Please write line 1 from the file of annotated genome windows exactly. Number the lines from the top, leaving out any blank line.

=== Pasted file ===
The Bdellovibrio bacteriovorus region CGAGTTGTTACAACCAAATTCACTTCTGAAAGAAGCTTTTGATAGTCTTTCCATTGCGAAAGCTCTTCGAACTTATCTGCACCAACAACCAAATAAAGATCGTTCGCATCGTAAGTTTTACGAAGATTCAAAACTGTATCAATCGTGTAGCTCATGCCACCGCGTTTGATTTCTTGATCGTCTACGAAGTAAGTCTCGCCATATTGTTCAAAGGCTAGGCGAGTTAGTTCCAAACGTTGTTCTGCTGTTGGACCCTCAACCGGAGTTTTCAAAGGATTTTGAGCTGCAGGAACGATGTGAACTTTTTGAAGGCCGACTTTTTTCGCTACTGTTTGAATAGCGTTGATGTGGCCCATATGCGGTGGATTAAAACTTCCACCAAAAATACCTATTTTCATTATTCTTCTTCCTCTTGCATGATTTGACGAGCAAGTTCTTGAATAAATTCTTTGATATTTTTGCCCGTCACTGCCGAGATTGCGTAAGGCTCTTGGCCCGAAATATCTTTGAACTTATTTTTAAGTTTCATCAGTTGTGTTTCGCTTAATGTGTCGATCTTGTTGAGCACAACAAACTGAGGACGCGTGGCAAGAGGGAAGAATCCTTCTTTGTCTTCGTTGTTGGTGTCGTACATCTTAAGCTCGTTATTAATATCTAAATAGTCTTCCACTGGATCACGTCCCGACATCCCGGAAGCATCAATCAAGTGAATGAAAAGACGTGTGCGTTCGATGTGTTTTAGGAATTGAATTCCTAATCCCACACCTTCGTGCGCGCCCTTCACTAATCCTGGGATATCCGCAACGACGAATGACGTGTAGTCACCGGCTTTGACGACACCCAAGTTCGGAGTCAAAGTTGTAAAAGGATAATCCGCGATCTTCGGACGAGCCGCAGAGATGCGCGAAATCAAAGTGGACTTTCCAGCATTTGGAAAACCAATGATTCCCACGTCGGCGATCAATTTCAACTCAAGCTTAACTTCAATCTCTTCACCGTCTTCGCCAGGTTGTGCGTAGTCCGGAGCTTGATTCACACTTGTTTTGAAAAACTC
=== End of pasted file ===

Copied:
The Bdellovibrio bacteriovorus region CGAGTTGTTACAACCAAATTCACTTCTGAAAGAAGCTTTTGATAGTCTTTCCATTGCGAAAGCTCTTCGAACTTATCTGCACCAACAACCAAATAAAGATCGTTCGCATCGTAAGTTTTACGAAGATTCAAAACTGTATCAATCGTGTAGCTCATGCCACCGCGTTTGATTTCTTGATCGTCTACGAAGTAAGTCTCGCCATATTGTTCAAAGGCTAGGCGAGTTAGTTCCAAACGTTGTTCTGCTGTTGGACCCTCAACCGGAGTTTTCAAAGGATTTTGAGCTGCAGGAACGATGTGAACTTTTTGAAGGCCGACTTTTTTCGCTACTGTTTGAATAGCGTTGATGTGGCCCATATGCGGTGGATTAAAACTTCCACCAAAAATACCTATTTTCATTATTCTTCTTCCTCTTGCATGATTTGACGAGCAAGTTCTTGAATAAATTCTTTGATATTTTTGCCCGTCACTGCCGAGATTGCGTAAGGCTCTTGGCCCGAAATATCTTTGAACTTATTTTTAAGTTTCATCAGTTGTGTTTCGCTTAATGTGTCGATCTTGTTGAGCACAACAAACTGAGGACGCGTGGCAAGAGGGAAGAATCCTTCTTTGTCTTCGTTGTTGGTGTCGTACATCTTAAGCTCGTTATTAATATCTAAATAGTCTTCCACTGGATCACGTCCCGACATCCCGGAAGCATCAATCAAGTGAATGAAAAGACGTGTGCGTTCGATGTGTTTTAGGAATTGAATTCCTAATCCCACACCTTCGTGCGCGCCCTTCACTAATCCTGGGATATCCGCAACGACGAATGACGTGTAGTCACCGGCTTTGACGACACCCAAGTTCGGAGTCAAAGTTGTAAAAGGATAATCCGCGATCTTCGGACGAGCCGCAGAGATGCGCGAAATCAAAGTGGACTTTCCAGCATTTGGAAAACCAATGATTCCCACGTCGGCGATCAATTTCAACTCAAGCTTAACTTCAATCTCTTCACCGTCTTCGCCAGGTTGTGCGTAGTCCGGAGCTTGATTCACACTTGTTTTGAAAAACTC